Vienna and it’s Albertina Museum

I’m currently in Vienna, Austria and I’m feeling inspired to write about this place, even before I’m back home.

For those of you who don’t know, I’m a lover of the arts and I’m always looking for ways to broaden my knowledge on the infinity that is this subject. Unfortunately, my travel companions usually prefer to soak up culture by interacting with locals, tying different foods and getting lost on unfamiliar streets. Actually, I’d be lying if I said I don’t love this myself, but every now and again a Museum will enter my radar and I’m left feeling defeated as I leave the city’s borders without even coming close to entering the ticket hall. Maybe I should travel alone more often? Well, I couldn’t bear to come to Vienna and ignore all its glorious museums, after all, it is Vienna.

I decided to pick one that specifically appealed to my interests and in an area I knew something about, but not what I deemed enough.

With a night stroll in the city centre and a little searching of the web, I very quickly decided I wanted to see the Albertina Museum, where an exhibition was being held on Raphael. I was also drawn to its permanent collection because it includes famous artworks by Monet, Cezanne, Picasso, Roy Lichtenstein and Georg Baselitz.

I couldn’t contain my excitement as I walked through the pink hall with ticket in hand.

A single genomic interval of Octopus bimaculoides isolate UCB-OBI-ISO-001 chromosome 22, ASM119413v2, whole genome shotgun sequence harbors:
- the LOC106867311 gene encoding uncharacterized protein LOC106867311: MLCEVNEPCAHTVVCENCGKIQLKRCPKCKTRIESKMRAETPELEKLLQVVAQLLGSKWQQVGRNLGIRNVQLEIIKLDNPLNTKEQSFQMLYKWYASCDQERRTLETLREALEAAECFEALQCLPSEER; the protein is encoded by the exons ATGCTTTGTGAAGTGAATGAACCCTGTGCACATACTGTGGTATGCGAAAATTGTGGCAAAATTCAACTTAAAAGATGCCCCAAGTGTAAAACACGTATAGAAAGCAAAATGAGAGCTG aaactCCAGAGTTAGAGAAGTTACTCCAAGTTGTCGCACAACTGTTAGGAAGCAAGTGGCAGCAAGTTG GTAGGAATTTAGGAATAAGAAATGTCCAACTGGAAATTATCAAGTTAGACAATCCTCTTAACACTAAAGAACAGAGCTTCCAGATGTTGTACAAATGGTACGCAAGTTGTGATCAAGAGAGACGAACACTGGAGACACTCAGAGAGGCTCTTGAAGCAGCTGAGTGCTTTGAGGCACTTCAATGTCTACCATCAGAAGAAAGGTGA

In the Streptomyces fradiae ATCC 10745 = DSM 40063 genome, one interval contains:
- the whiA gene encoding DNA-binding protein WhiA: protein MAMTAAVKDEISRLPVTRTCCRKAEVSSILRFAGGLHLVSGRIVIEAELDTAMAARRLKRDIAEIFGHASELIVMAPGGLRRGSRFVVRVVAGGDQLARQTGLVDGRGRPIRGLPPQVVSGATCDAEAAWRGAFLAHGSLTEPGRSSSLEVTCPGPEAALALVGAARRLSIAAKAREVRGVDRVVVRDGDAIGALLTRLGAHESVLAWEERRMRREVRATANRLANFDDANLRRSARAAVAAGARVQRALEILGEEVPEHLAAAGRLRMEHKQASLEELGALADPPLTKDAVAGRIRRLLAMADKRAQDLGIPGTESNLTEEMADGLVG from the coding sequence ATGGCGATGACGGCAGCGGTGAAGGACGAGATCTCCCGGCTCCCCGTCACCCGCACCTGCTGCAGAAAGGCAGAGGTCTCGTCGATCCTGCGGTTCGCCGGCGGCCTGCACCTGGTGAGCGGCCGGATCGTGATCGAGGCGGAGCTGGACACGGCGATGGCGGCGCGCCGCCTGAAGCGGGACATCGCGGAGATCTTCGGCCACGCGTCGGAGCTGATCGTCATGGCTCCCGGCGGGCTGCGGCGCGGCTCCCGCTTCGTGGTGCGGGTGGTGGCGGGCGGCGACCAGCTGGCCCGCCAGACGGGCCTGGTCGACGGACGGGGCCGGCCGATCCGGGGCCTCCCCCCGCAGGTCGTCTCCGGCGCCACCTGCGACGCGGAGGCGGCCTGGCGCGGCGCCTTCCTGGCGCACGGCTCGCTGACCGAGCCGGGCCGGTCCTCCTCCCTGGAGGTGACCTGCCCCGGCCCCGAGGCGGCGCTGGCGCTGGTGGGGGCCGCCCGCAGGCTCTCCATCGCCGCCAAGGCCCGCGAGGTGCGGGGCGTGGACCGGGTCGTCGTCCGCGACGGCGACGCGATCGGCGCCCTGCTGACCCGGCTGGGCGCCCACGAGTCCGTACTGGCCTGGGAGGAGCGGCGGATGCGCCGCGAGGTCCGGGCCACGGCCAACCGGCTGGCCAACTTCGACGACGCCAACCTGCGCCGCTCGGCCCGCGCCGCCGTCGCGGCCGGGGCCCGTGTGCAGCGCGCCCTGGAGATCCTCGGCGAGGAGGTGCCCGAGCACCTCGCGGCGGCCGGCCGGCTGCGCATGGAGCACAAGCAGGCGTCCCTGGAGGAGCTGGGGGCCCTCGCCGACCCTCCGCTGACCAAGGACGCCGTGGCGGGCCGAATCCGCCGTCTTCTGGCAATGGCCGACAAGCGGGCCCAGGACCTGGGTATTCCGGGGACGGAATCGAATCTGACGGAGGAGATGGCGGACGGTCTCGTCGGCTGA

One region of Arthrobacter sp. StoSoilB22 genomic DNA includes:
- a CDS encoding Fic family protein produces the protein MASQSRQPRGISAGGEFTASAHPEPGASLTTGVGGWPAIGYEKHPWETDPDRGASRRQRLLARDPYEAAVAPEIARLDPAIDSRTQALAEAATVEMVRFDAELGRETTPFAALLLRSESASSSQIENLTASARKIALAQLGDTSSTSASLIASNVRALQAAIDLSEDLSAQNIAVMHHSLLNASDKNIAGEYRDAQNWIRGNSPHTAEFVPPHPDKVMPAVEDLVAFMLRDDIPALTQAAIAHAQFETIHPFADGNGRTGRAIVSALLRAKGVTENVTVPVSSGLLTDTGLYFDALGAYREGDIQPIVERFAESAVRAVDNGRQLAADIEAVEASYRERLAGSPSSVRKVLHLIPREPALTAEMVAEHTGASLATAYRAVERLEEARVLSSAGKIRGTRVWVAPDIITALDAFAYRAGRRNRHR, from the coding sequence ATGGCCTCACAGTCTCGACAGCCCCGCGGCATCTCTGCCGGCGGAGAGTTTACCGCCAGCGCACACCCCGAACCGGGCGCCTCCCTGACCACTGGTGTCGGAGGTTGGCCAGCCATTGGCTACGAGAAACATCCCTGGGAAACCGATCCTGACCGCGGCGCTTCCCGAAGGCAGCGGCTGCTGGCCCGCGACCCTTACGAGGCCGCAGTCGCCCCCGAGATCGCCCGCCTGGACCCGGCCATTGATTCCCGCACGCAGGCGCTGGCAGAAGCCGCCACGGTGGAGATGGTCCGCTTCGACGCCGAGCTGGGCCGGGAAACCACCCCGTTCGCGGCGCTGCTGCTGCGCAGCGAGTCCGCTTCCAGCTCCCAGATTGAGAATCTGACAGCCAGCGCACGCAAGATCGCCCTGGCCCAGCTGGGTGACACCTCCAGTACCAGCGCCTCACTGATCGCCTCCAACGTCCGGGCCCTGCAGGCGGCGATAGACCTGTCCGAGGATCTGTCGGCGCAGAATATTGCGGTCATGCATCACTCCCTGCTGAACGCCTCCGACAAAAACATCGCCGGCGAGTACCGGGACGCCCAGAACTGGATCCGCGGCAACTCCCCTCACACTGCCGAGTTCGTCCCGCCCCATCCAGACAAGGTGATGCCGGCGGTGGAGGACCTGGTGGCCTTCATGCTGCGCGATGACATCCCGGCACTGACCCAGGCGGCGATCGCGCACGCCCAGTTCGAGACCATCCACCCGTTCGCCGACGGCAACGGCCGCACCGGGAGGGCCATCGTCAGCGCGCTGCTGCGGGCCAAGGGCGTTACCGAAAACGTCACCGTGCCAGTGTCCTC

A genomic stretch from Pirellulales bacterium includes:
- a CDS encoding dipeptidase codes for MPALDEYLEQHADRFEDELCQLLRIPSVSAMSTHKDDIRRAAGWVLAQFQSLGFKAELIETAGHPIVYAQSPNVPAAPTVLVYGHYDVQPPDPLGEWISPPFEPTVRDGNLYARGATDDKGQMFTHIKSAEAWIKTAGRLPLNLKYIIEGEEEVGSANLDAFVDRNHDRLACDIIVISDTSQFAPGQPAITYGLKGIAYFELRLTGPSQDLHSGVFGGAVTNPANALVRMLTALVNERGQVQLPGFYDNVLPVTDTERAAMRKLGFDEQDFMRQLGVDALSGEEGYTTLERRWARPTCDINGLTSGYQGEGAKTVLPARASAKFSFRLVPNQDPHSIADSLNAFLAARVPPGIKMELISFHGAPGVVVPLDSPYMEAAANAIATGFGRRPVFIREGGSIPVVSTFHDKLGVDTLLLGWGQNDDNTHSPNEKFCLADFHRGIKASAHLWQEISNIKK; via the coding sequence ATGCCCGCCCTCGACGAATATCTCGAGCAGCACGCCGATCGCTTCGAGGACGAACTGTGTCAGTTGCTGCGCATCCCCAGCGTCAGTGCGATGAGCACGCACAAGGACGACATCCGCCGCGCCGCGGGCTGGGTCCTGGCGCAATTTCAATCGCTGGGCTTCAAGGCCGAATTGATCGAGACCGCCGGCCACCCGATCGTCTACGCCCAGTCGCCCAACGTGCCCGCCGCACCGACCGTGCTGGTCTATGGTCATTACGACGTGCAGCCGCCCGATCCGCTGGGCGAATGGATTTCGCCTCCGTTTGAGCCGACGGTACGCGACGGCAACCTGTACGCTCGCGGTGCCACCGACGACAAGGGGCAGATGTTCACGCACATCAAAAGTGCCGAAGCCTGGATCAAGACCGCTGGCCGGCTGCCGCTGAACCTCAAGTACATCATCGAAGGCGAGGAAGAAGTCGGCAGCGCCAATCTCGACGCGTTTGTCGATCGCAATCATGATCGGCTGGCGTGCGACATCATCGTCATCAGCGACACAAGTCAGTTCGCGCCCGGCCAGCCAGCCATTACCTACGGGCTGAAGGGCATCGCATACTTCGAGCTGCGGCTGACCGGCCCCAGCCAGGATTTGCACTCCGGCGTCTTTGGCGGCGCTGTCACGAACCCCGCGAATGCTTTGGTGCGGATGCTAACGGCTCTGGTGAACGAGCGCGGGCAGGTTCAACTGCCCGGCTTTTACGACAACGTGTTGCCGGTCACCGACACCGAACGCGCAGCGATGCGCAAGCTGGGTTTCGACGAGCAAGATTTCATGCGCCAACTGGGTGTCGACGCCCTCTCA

I began with the Raphael exhibition.

Self-Portrait by Raphael 1504-1506

Next was the permanent collection called Monet to Picasso.

View of Vetheuil by Claude Monet 1881
Woman in a Green Hat by Pablo Picasso 1947

Lastly, Contemporary Art

Reflections On Hair by Roy Lichtenstein 1989
Someone Paints My Portrait by Georg Baselitz 2002

After leaving, I felt confident I had chosen the right museum. I was also happy to see that my sister, although tired, had genuinly enjoyed it too.

So, if you are reading this with the aim of deciding whether the Albertina Museum is worth the visit or not, then please let me explain why I think it is.

The Albertina has a collection of both the ‘old’ and the ‘new’. There are works of the High Renaissance as well as Contemporary Art, ¬†which some of my photos prove. It’s small enough that you can get through most of it in one visit (assuming you’re not going at snails pace) but big enough that you’re sure to come across a few surprises and discover something new. And, if you too are travelling with someone who isn’t quite a fan of museums, then once they’ve seen the more ‘famous’ pieces, send them off for a stroll in the palace state rooms, which are beautiful and photo worthy.

In conclusion, the Albertina Museum is the kind of place you won’t regret visiting.

Walking around the state rooms of the palace

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